Since then, we have hitchhiked tens of thousands of miles, criss-crossing the United States and Canada, tucking away for the night near interstates and tumbling through time and space with no plan, using little money. Again and again we have been met with kindness, hospitality, and openheartedness. What gives me to be free to a woman’s and man’s good-will? what gives them to be free to mine? On foot over thousands of miles of North America’s most remote wilderness, we have wandered the sun-struck deserts and arid pine forests of the southwest, the glaciated granite peaks of the Cascades and the Canadian Rockies, and the sparse, tranquil expanses of Alaskan tundra. We have lived, fleetingly, in yurts, cabins, teahouses, tents, and on bedrolls under the stars. We have worked on farms, in hostels, at campgrounds. What we’ve gained—a new perspective on humanity and ourselves, a fervent passion for wild landscapes, the serendipity of living in the flow—far exceeds what we’ve left behind. And what we continue to leave behind, when we pull up shallowly-planted roots again and again, as we will do next month when the harvest season ends. There is no tangible reason why we must leave, but there is a stirring restlessness, a pull back to the open road. These constant partings are bittersweet. We have met many kind people, found ourselves in many wonderful places. And still, the lure of freedom outweighs the sorrow of separation.
As I make my way over uneven grass through the rows of apple trees, Whitman beseeches me. Allons! we must not stop here, the voice inside me implores:
However sweet these laid-up stores, however convenient this dwelling we cannot remain here,
However shelter’d this port and however calm these waters we must not anchor here
However welcome the hospitality that surrounds us we are permitted to receive it but a little while.
Whitman’s words evoke this valley bursting with fruits and vegetables, placid and serene, permeated with hospitality and inclusivity. In this cradling community I feel anchored in a sheltered port, floating peacefully on calm waters. And yet I feel something tugging deep within me. Allons! my heart cries. Onward! There are outstretched hands to hold, unfathomed landscapes to discover. I fear that if I stay I will become too comfortable, too complacent.
From atop a nearby ladder, I can just make out the busy hands and murmurings of the figures around the truck. There is Richard in his green fleece vest and well-worn khaki work pants, white whiskers and hair pulled back in a neat ponytail beneath his wide-brimmed straw hat. In his early seventies and now retired from his career with the Forest Service, he can finally dedicate more energy to the beloved orchard he first planted forty years ago. As a young man, he traipsed up and down this valley, interviewing old timers and collecting hardy rootstock that survived the great freeze of 1968. The locals told him of the severe cold snap during which temperatures dipped below negative fifty degrees Fahrenheit, killing almost all of the other apple trees in the Methow Valley. Over the years, he grafted many different varieties onto the cold-tolerant homestead roots. Slowly, he grew this three-hundred-tree orchard, a sort of living apple museum, a unique library of over thirty flavors and varieties. One gnarled tree looks like it belongs in a fairy tale: each branch flaunts a different type of apple, shades of green and red and yellow drooping from the myriad boughs, a curious display of nature and man’s ability to shape it.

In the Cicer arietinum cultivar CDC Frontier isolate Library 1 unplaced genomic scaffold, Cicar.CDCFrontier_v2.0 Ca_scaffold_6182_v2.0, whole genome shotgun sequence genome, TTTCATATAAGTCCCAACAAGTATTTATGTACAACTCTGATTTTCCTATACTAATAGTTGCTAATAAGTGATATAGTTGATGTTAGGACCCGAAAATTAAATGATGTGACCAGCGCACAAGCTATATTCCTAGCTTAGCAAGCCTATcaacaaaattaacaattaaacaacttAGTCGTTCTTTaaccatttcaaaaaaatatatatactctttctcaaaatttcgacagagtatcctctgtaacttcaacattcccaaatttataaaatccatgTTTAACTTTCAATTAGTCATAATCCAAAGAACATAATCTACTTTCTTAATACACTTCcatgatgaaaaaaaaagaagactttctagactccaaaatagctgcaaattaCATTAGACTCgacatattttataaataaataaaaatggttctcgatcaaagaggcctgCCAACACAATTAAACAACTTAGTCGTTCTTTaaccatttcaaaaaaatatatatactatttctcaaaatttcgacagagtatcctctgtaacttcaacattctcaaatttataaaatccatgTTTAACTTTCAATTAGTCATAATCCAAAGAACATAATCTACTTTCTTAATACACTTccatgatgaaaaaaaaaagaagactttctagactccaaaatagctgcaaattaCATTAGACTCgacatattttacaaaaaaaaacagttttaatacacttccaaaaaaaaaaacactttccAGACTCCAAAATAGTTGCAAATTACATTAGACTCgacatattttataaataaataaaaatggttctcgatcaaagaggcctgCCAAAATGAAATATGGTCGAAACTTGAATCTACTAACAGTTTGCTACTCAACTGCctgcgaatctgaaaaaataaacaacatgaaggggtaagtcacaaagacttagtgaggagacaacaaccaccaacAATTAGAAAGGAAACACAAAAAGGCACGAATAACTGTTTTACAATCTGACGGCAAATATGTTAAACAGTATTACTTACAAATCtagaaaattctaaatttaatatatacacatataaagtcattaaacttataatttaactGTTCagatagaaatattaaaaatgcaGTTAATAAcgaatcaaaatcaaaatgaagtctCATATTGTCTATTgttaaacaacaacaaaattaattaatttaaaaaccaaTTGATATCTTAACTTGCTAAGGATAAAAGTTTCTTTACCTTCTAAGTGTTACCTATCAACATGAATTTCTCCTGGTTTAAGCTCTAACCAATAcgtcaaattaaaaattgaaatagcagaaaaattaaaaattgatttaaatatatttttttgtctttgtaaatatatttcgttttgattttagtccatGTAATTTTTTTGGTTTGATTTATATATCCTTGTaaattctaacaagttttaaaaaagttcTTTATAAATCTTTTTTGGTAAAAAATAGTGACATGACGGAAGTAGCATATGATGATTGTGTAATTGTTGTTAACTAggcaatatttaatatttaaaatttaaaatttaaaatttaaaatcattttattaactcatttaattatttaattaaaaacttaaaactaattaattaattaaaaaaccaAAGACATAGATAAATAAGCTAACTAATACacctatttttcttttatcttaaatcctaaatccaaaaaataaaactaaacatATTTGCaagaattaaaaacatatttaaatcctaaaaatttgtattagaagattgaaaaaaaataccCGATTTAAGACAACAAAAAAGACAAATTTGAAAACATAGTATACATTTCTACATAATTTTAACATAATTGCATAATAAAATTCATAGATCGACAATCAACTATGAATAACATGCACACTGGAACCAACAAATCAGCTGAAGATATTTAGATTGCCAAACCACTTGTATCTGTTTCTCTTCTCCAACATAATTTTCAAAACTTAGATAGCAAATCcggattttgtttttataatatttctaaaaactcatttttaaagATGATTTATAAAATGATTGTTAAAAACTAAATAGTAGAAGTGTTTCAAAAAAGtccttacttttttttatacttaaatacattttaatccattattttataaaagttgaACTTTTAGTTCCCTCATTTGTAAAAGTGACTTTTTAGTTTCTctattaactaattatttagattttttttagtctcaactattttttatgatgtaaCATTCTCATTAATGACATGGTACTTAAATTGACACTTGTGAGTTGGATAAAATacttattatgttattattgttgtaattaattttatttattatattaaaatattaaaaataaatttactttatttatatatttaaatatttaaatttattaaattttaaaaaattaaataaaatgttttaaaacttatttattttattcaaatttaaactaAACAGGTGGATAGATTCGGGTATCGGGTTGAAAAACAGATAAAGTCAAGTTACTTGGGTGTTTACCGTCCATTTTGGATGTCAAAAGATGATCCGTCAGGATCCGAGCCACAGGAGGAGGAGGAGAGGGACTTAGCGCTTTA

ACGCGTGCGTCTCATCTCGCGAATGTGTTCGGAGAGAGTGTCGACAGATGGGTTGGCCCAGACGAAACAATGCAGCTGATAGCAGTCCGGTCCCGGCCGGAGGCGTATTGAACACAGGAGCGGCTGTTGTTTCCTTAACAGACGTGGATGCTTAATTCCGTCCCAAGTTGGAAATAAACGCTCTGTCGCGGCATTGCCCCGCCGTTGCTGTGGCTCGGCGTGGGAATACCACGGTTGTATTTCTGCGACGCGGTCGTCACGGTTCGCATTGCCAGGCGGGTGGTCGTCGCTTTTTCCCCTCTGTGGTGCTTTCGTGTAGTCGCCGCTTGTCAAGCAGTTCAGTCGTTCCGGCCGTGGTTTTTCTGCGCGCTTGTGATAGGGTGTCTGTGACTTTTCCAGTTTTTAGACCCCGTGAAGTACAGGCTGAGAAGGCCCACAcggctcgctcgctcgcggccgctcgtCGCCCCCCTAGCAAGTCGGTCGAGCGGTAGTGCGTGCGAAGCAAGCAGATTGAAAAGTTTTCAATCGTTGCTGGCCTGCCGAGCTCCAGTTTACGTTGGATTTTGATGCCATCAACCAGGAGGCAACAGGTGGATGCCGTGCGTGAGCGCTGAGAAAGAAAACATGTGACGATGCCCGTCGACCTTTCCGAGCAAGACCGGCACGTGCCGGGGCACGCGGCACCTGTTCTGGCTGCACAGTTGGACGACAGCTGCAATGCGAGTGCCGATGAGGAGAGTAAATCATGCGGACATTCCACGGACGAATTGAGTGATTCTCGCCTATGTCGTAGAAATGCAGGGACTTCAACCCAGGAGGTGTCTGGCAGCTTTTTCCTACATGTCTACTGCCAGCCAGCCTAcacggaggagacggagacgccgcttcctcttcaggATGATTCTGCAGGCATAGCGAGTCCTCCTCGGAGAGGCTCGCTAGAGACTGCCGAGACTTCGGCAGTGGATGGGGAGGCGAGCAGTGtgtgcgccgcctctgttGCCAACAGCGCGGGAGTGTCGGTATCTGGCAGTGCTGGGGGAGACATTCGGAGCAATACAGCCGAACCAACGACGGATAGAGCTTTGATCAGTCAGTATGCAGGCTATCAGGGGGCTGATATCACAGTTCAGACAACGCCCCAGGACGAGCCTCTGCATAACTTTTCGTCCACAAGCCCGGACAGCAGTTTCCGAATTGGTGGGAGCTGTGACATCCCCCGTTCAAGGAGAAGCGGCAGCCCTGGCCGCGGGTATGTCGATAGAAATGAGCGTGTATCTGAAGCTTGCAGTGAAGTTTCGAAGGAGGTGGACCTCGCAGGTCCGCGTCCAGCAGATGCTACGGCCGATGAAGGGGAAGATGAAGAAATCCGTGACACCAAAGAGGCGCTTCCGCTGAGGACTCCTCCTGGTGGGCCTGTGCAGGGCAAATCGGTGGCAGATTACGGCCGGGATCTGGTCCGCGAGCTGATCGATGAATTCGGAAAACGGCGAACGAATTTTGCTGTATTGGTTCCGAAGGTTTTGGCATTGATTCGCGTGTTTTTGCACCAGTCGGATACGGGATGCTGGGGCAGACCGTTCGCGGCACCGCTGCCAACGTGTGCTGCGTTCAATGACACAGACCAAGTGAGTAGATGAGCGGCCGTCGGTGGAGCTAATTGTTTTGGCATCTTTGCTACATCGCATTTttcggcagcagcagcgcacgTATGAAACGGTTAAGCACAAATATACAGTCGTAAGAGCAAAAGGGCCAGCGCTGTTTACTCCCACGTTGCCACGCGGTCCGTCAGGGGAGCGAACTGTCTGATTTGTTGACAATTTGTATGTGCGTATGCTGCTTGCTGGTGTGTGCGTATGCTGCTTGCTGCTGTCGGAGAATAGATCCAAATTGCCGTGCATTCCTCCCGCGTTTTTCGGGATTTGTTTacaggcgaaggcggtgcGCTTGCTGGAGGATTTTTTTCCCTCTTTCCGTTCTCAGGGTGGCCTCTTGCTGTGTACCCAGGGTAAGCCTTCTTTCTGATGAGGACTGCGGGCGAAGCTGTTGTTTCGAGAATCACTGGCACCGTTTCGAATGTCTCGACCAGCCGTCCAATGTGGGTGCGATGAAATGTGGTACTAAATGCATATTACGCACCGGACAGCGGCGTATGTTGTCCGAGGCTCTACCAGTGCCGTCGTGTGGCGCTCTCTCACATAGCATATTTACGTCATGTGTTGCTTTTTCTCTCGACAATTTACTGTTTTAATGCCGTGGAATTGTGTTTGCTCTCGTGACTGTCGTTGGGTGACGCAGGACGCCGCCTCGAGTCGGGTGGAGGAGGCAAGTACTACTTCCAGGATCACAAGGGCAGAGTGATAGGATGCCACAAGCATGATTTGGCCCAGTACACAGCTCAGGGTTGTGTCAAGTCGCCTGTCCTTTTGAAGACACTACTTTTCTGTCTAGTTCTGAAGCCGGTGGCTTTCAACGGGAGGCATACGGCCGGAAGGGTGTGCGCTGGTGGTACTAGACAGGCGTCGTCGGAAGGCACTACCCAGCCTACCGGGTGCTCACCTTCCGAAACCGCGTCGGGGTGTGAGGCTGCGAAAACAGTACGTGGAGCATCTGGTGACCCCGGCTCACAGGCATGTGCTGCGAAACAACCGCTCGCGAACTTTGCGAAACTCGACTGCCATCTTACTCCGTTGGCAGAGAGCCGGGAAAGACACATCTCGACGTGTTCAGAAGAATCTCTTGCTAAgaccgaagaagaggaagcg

Since our arrival, Sarah and I have been working hard to identify each variety, to know all the flavors and textures and unique histories, so we can advise customers at the farmers’ market as they marvel at the options. We love to be part of the market stand each week, proudly smiling at the customers when they ask about the apples. “We picked them ourselves yesterday, just two miles up the road,” we say, pointing up-river towards the glaciated mountains that tower in the distance.
We landed here by happenstance a few weeks ago after spending the summer months high in the nearby North Cascades, exploring virgin forests and alpine landscapes more fantastic than any scenes my imagination could conjure. We spent week after week meandering, climbing, swimming, and sleeping in the depths of the wilderness. Finally, ready for a rest and shelter from the arriving fall weather, we sought work near those very mountains, unable to stray far from their shadows. We found Richard and his wife Jocelyn, entering their harvest season, understaffed and worried about bad backs and bumper crops. At first, we pitched our tent on their land, but when it became clear that the arrangement worked well for all involved, they offered us their camper to live in and we gladly accepted. Now the tiny shell mounted on the back of a pickup truck is our temporary home. We have just enough room to lie down and cook out of the rain to thrill any transient backpacker. A stately tamarack tree, its needles just starting to turn golden yellow, shades our abode. We happily toil away in the crisp autumn air, helping sweet-tempered Jocelyn in the kitchen and with projects around the house, reading on the plush benches of our miniature house, watching the Twisp River rush by on its way to the meandering Methow River and, ultimately, the mighty Columbia. While the season has passed for us to live outside in the mountains’ high embrace, we have moved down to the valley, where the waters flowing down the stream come from our most beloved alpine meadows.